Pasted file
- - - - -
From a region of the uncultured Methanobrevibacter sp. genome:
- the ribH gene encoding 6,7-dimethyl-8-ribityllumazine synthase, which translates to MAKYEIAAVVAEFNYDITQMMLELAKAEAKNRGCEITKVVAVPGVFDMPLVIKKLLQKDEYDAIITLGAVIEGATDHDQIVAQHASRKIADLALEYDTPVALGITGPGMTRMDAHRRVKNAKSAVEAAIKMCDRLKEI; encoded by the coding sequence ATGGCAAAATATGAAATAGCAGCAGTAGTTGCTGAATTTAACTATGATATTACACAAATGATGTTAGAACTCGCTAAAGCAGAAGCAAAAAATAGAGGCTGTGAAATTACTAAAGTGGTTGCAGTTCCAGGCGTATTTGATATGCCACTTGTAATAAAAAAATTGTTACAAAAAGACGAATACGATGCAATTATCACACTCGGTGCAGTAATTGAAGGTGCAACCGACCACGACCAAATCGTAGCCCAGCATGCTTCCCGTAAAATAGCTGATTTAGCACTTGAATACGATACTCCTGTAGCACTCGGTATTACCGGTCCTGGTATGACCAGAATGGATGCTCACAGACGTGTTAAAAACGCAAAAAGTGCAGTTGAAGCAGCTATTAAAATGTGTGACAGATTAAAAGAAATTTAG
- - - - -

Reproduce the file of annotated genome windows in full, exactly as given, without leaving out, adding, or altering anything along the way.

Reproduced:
From a region of the uncultured Methanobrevibacter sp. genome:
- the ribH gene encoding 6,7-dimethyl-8-ribityllumazine synthase, which translates to MAKYEIAAVVAEFNYDITQMMLELAKAEAKNRGCEITKVVAVPGVFDMPLVIKKLLQKDEYDAIITLGAVIEGATDHDQIVAQHASRKIADLALEYDTPVALGITGPGMTRMDAHRRVKNAKSAVEAAIKMCDRLKEI; encoded by the coding sequence ATGGCAAAATATGAAATAGCAGCAGTAGTTGCTGAATTTAACTATGATATTACACAAATGATGTTAGAACTCGCTAAAGCAGAAGCAAAAAATAGAGGCTGTGAAATTACTAAAGTGGTTGCAGTTCCAGGCGTATTTGATATGCCACTTGTAATAAAAAAATTGTTACAAAAAGACGAATACGATGCAATTATCACACTCGGTGCAGTAATTGAAGGTGCAACCGACCACGACCAAATCGTAGCCCAGCATGCTTCCCGTAAAATAGCTGATTTAGCACTTGAATACGATACTCCTGTAGCACTCGGTATTACCGGTCCTGGTATGACCAGAATGGATGCTCACAGACGTGTTAAAAACGCAAAAAGTGCAGTTGAAGCAGCTATTAAAATGTGTGACAGATTAAAAGAAATTTAG